RBC Graduate Student Shishir Rao Featured in Nature inFocus

River Basin Center graduate student Shishir Rao’s research was recently feature in Nature inFocus, as part of the Save Every Drop Series. Rao studies how hydroelectric power (including small dams, which are installed in higher altitude rivers in the Western Ghats impact river biodiversity.

Rao has found the installation of these small hydroelectric projects disrupt migratory species, the diversion of water (which causes other portions of the river to dry up), the fluctuation of water levels, which threaten sensitive species, the accumulation of silt and sediment, which are later released and can suffocate fish. They may also contribute to human-elephant conflicts in neighboring communities.

To read more, check out the article here: https://www.natureinfocus.in/save-every-drop/a-voice-for-our-rivers

Dr. Krista Capps Tops the Charts

Congratulations to Dr. Krista Capps, a River Basin Center affiliate and professor at the University of Georgia, who authored the most read article of Freshwater Science within the past 12 months. Her research article, “Poverty, urbanization, and environmental degradation: urban streams in the developing world”, focuses on how an increase in urbanization is affecting the water resources of lower-income countries. Capps and her colleagues highlight the importance of integrative technologies and management techniques to best understand urban watersheds in these developing areas. Her publication has topped the charts, and UGA is proud of Capps’ continuing success.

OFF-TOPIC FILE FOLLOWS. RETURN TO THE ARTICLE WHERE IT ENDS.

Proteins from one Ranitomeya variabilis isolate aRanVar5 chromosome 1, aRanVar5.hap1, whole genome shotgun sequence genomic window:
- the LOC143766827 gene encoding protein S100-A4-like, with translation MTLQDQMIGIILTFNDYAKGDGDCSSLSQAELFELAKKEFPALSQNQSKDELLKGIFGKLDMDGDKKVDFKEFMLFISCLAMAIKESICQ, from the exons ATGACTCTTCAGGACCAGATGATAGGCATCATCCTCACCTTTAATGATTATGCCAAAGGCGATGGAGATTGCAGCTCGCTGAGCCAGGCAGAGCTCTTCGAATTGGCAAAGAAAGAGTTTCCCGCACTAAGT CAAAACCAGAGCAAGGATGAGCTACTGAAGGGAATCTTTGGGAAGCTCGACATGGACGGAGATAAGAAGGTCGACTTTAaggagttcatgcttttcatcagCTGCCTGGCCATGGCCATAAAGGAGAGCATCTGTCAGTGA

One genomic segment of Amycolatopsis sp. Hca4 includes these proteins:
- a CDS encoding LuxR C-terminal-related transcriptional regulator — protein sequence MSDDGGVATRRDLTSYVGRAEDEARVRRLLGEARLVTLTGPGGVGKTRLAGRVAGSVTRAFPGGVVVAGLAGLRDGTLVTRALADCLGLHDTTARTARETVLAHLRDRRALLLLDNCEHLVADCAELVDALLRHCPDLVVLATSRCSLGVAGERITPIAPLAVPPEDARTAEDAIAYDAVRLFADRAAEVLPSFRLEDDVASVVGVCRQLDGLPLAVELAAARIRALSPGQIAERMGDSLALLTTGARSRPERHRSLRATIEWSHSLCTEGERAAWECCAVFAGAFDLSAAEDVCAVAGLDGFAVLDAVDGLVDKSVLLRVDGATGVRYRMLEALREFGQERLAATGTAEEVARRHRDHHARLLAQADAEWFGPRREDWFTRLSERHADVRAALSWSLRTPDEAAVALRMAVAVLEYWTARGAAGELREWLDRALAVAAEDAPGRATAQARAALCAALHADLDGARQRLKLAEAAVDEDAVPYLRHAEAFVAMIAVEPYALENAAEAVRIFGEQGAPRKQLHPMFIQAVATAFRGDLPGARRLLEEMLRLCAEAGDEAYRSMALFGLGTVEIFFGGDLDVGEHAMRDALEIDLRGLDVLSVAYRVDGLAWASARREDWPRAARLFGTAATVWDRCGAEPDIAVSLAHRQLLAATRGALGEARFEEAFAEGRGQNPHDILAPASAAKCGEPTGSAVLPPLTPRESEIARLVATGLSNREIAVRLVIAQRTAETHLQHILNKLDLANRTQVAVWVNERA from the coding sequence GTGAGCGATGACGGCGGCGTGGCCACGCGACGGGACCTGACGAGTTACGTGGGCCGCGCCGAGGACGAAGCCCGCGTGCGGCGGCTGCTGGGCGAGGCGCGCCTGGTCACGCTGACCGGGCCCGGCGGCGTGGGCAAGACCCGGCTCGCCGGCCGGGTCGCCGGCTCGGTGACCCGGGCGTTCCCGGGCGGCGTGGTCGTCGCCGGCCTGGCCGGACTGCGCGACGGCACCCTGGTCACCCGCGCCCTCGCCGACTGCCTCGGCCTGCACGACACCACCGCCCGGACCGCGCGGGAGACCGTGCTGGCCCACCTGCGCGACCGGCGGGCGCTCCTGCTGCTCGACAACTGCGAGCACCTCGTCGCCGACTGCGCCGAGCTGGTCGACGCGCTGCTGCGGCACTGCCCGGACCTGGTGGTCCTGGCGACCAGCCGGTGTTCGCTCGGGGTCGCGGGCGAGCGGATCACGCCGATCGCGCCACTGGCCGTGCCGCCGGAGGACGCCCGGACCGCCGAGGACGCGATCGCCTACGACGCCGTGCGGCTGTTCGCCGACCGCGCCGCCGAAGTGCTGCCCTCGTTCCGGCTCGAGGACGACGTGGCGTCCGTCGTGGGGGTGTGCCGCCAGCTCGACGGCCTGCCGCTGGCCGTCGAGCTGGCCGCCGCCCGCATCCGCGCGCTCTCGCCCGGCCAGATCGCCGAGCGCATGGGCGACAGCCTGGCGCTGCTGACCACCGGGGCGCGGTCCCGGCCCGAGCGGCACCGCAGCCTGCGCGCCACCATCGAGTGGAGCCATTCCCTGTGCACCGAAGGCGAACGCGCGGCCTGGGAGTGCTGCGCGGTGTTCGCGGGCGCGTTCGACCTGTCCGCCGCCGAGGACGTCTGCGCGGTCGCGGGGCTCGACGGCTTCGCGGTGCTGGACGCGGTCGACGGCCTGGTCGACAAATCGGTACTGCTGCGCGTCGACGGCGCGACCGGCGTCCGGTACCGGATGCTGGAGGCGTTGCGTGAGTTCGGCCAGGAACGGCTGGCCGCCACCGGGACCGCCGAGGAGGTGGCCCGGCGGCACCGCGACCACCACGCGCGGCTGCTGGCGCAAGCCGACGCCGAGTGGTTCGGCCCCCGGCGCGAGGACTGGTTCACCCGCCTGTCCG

Link to Dr. Krista Capps’ Study: https://www.journals.uchicago.edu/doi/abs/10.1086/684945

Written by: Cammie Caldwell

A Wild Gopher Frog Chase

UGA Researcher Dr. Stacey Lance Searches for Gopher Frogs 

In a partnership with The Longleaf Alliance, a group dedicated to ensuring a sustainable future for the longleaf pine ecosystem in the Southeastern United States, River Basin Center and Savannah River Ecology Lab researcher Dr. Stacey Lance is working to identify suitable habitat for Carolina gopher frogs, a species identified as endangered in the Carolinas, Georgia and Alabama, and to survey existing populations on private lands. 

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UGA Researcher Discovers Toxic Cyanobacteria

Author: Victoria Swyers

Man-made reservoirs throughout the Southeast have become infested with the invasive aquatic plant, hydrilla, (Hydrilla verticillata), which hosts a new species of toxic cyanobacteria. Waterfowl and birds of prey, most notably the American coot (Fulica americana), and bald eagle, (Haliaeetus leucocephalus), can consume the neurotoxin and die—within this unsuitable toxic habitat.

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